Where to start reading the Greek classics?

As noted by The Guardian, ‘The dazzling thought-world of the Greeks gave us our ideas of democracy and happiness.’ Yet, reading the ancient Greeks can be both exciting and daunting.

So, where to begin? Being a newcomer on this subject and knowing nothing (like Jon Snow), I consulted various university lists online, including King’s College, Harvard, Princeton, the University of Colorado, and Boston University, to create this list.
Additionally, I took a little peek at some advice given on Reddit (at r/classics) and Youtube.

There is no recommendation on translated text, as I am not a student and English is not my mother tongue. I aimed to keep things simple — diving into a new subject should be enjoyable, with no obligations!”

Epic Poetry

The Iliad by Homer: This poem is where you should start your own epic journey into Ancient Greek Classics. It recounts the final year of the Trojan War and the sufferings of the Greek hero Achilles.

The Odyssey by Homer: Homer’s sequel to the Iliad, The Odyssey, follows Odysseus, the Greek ruler of Ithaca, on his epic voyage home after the battle.

Works and Days by Hesiod: One of the first Greek poets, Hesiod, presents a moral and philosophical framework for life, covering topics of work, agriculture, and the nature of the gods.

The Theogony by Hesiod: This mythological poem traces the origins of the Greek gods, providing a comprehensive account of their lineage and cosmic role.

To continue your journey in Epic Poetry, you can follow up with Argonautica by Apollonius of Rhodes and Aetia by Callimachus.

Lyric Poetry

Odes by Pindar: This collection of 44 odes celebrates the triumphs of Greek athletes, poets, and heroes. Pindar’s poems are characterized by their soaring language, vivid imagery, and powerful rhythms.

Fragments of Alcaeus and Sappho: These fragments of poems by Alcaeus and Sappho provide a glimpse into the lives and loves of these two renowned lyric poets. Their poems are marked by their passion, sensuality, and exploration of the complexities of human emotion.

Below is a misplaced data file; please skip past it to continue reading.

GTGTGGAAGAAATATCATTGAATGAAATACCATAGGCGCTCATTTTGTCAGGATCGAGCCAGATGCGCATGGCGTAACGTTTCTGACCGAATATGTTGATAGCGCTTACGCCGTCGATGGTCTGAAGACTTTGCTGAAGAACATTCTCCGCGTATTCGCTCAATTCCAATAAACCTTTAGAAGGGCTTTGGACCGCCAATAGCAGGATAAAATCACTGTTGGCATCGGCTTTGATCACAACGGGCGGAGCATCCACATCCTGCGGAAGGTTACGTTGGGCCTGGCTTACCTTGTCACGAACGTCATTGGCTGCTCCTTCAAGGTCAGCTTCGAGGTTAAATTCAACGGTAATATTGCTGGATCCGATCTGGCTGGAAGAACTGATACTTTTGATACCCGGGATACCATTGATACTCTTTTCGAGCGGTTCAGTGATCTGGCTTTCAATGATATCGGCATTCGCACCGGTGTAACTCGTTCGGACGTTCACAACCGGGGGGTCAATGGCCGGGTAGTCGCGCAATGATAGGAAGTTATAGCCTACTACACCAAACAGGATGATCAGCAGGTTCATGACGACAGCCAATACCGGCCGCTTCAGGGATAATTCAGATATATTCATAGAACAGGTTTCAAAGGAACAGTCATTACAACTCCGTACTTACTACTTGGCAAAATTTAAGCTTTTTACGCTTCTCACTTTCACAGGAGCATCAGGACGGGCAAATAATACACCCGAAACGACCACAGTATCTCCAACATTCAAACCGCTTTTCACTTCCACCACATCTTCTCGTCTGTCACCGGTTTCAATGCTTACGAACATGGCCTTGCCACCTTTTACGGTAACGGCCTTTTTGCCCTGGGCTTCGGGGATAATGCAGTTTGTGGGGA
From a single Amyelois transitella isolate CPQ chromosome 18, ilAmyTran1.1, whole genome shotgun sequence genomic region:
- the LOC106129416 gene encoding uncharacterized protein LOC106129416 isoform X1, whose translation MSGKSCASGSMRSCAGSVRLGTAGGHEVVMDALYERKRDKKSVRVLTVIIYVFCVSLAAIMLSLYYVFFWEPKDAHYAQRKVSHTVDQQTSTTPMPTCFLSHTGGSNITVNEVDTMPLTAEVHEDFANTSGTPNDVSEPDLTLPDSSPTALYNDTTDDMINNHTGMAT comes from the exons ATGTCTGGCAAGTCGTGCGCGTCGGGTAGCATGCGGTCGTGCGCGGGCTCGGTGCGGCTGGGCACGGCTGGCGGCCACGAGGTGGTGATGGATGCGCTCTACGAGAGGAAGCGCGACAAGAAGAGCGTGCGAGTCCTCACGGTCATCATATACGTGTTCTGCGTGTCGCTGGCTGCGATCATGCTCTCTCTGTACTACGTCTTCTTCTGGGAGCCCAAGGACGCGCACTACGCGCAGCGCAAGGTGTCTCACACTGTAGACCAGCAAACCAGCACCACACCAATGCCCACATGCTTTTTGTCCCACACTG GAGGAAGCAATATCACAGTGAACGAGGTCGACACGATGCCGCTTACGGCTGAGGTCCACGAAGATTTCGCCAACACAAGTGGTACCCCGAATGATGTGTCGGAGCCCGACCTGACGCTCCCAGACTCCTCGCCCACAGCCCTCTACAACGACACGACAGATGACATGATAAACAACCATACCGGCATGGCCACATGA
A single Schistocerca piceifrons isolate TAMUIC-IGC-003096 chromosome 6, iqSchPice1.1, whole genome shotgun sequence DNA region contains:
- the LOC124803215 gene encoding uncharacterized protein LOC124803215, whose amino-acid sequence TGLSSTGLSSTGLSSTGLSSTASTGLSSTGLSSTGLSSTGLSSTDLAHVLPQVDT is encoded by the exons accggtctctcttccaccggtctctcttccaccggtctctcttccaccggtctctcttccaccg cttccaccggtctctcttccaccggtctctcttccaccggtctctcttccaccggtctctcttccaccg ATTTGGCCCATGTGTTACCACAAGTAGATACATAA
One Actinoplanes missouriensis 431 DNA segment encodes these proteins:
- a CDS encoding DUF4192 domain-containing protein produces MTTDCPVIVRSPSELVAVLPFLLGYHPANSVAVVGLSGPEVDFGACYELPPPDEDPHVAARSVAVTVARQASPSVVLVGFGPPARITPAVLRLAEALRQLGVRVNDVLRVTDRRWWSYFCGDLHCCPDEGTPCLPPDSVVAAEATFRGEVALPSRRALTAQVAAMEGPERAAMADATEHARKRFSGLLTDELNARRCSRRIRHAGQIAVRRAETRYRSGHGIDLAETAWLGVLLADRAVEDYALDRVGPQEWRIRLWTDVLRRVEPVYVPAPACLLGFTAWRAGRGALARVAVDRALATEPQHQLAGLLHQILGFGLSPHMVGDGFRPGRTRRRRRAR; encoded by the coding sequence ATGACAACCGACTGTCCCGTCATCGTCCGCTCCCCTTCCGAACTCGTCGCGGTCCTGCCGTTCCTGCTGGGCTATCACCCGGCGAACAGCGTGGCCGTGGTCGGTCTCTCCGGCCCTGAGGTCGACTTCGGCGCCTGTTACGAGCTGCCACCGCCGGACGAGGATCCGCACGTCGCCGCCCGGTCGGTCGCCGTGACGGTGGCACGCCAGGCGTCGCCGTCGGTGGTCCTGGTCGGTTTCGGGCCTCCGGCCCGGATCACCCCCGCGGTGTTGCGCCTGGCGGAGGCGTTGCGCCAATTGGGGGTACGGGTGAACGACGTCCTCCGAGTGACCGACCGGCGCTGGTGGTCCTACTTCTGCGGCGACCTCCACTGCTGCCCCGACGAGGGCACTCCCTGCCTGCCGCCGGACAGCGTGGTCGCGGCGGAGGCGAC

Epithalamia by Anacreon: These wedding poems by Anacreon celebrate the joys of love and marriage. Anacreon’s poems are lighthearted and playful, and they often feature themes of wine, friendship, and the beauty of the natural world.

To continue your journey in Lyric Poetry, you can follow up with the works of Alcman, Simonides, and Bacchylides


Prometheus Bound by Aeschylus: This powerful tragedy unveils the defiance of Prometheus, a Titan who stole fire from the gods and ignited human civilization.

Oedipus Rex by Sophocles: This tragedy by Sophocles, another renowned Greek playwright, tells the tragic tale of Oedipus, king of Thebes, who unknowingly kills his father and marries his mother.

Antigone by Sophocles: This tragedy by Sophocles examines the clash between individual freedom and divine authority, following Antigone, who defies King Creon’s edict to bury her brother, Polynices.

Medea by Euripides: This tragedy by Euripides, the youngest of the three great tragedians, portrays the vengeful Medea, who murders her children and betrays her family in an act of vengeance against her husband, Jason.

To continue your journey in Greek Tragedy, you can follow up with more works by Sophocles (Ajax, Electra) and Euridipes (The Bacchae and Iphigenia in Tauris).

Satire and Comedy

Aristophanes’ Comedies: Aristophanes, a playwright known for his satirical comedies, offers a humorous and often irreverent take on Greek society, politics, and mythology. Notable works include The Clouds, Knights, Acharnians, Lysistrata, and The Frogs.

Menander‘ Comedies: Menander was another influential playwright of the New Comedy period, which followed the Old Comedy of Aristophanes. His plays are often characterized by their domestic settings, realistic characters, and witty dialogue. Notable works include The Dyskolos, The Samia, and The Girl from Samos.

Historical Writing

Histories by Herodotus: This groundbreaking work chronicles the Persian Wars, intertwining historical accounts with myths and cultural observations.

History of the Peloponnesian War by Thucydides: This historical account by Thucydides details the 27-year conflict between Athens and Sparta, providing a unique glimpse into ancient Greek warfare, diplomacy, and political thought.

Lives of the Noble Greeks and Romans by Plutarch: Commonly called Parallel Lives, this work provides biographies of prominent figures from both cultures.

To continue your journey in Greek Historical Writing, you can follow up with Anabasis by Xenophon, which recounts the famous retreat of the Greek army from Persia.


Plato’s Dialogues (Apology, Euthyphro, Phaedo, Symp., Rep): One of the most influential figure in Western philosophy, Plato’s dialogues explore the nature of reality and knowledge, ethics, politics, and the human soul.

Nicomachean Ethics I by Aristotle: This work in moral philosophy examines the pursuit of happiness and the virtues that lead to a fulfilling life.

To continue your journey in Greek Historical Writing, you can follow up with Outlines of Scepticism by Sextus Empiricus and Fire as the arche by Heraclitus